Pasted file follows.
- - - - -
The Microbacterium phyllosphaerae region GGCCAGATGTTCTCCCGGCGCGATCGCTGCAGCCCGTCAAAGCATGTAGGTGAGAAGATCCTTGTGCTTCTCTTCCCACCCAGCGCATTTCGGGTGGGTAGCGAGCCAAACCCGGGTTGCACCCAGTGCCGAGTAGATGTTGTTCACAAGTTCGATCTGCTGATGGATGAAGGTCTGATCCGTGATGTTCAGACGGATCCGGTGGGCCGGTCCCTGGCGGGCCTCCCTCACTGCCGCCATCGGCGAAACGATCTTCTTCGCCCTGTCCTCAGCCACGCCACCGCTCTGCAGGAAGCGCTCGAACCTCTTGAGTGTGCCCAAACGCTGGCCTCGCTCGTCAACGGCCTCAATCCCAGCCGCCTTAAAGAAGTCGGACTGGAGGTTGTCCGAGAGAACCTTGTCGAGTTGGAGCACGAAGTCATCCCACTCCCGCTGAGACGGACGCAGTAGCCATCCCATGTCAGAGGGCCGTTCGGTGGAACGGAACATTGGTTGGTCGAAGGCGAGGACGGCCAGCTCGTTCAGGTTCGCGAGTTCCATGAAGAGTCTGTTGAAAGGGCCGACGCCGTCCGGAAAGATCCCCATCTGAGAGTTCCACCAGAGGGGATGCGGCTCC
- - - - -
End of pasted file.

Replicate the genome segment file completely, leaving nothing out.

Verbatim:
The Microbacterium phyllosphaerae region GGCCAGATGTTCTCCCGGCGCGATCGCTGCAGCCCGTCAAAGCATGTAGGTGAGAAGATCCTTGTGCTTCTCTTCCCACCCAGCGCATTTCGGGTGGGTAGCGAGCCAAACCCGGGTTGCACCCAGTGCCGAGTAGATGTTGTTCACAAGTTCGATCTGCTGATGGATGAAGGTCTGATCCGTGATGTTCAGACGGATCCGGTGGGCCGGTCCCTGGCGGGCCTCCCTCACTGCCGCCATCGGCGAAACGATCTTCTTCGCCCTGTCCTCAGCCACGCCACCGCTCTGCAGGAAGCGCTCGAACCTCTTGAGTGTGCCCAAACGCTGGCCTCGCTCGTCAACGGCCTCAATCCCAGCCGCCTTAAAGAAGTCGGACTGGAGGTTGTCCGAGAGAACCTTGTCGAGTTGGAGCACGAAGTCATCCCACTCCCGCTGAGACGGACGCAGTAGCCATCCCATGTCAGAGGGCCGTTCGGTGGAACGGAACATTGGTTGGTCGAAGGCGAGGACGGCCAGCTCGTTCAGGTTCGCGAGTTCCATGAAGAGTCTGTTGAAAGGGCCGACGCCGTCCGGAAAGATCCCCATCTGAGAGTTCCACCAGAGGGGATGCGGCTCC